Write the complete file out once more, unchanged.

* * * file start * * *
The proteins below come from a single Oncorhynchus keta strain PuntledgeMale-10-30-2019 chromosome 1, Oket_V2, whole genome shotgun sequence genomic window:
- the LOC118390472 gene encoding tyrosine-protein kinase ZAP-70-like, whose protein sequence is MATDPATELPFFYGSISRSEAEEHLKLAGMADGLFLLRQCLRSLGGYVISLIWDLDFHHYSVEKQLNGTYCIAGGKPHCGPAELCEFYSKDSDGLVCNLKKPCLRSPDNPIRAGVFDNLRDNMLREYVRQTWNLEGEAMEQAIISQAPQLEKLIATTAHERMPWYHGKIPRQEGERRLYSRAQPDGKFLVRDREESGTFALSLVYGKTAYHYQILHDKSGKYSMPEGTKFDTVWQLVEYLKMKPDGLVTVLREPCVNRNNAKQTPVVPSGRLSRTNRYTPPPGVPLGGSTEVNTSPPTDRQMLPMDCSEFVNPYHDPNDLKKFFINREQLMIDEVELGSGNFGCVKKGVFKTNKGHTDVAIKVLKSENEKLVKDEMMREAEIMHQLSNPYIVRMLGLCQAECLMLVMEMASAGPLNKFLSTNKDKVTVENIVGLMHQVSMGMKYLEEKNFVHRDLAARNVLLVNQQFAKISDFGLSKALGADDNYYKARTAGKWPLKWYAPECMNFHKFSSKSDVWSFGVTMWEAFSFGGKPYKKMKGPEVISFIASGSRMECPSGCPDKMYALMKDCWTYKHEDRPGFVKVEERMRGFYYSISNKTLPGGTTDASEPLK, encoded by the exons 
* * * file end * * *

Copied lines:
The proteins below come from a single Oncorhynchus keta strain PuntledgeMale-10-30-2019 chromosome 1, Oket_V2, whole genome shotgun sequence genomic window:
- the LOC118390472 gene encoding tyrosine-protein kinase ZAP-70-like, whose protein sequence is MATDPATELPFFYGSISRSEAEEHLKLAGMADGLFLLRQCLRSLGGYVISLIWDLDFHHYSVEKQLNGTYCIAGGKPHCGPAELCEFYSKDSDGLVCNLKKPCLRSPDNPIRAGVFDNLRDNMLREYVRQTWNLEGEAMEQAIISQAPQLEKLIATTAHERMPWYHGKIPRQEGERRLYSRAQPDGKFLVRDREESGTFALSLVYGKTAYHYQILHDKSGKYSMPEGTKFDTVWQLVEYLKMKPDGLVTVLREPCVNRNNAKQTPVVPSGRLSRTNRYTPPPGVPLGGSTEVNTSPPTDRQMLPMDCSEFVNPYHDPNDLKKFFINREQLMIDEVELGSGNFGCVKKGVFKTNKGHTDVAIKVLKSENEKLVKDEMMREAEIMHQLSNPYIVRMLGLCQAECLMLVMEMASAGPLNKFLSTNKDKVTVENIVGLMHQVSMGMKYLEEKNFVHRDLAARNVLLVNQQFAKISDFGLSKALGADDNYYKARTAGKWPLKWYAPECMNFHKFSSKSDVWSFGVTMWEAFSFGGKPYKKMKGPEVISFIASGSRMECPSGCPDKMYALMKDCWTYKHEDRPGFVKVEERMRGFYYSISNKTLPGGTTDASEPLK, encoded by the exons 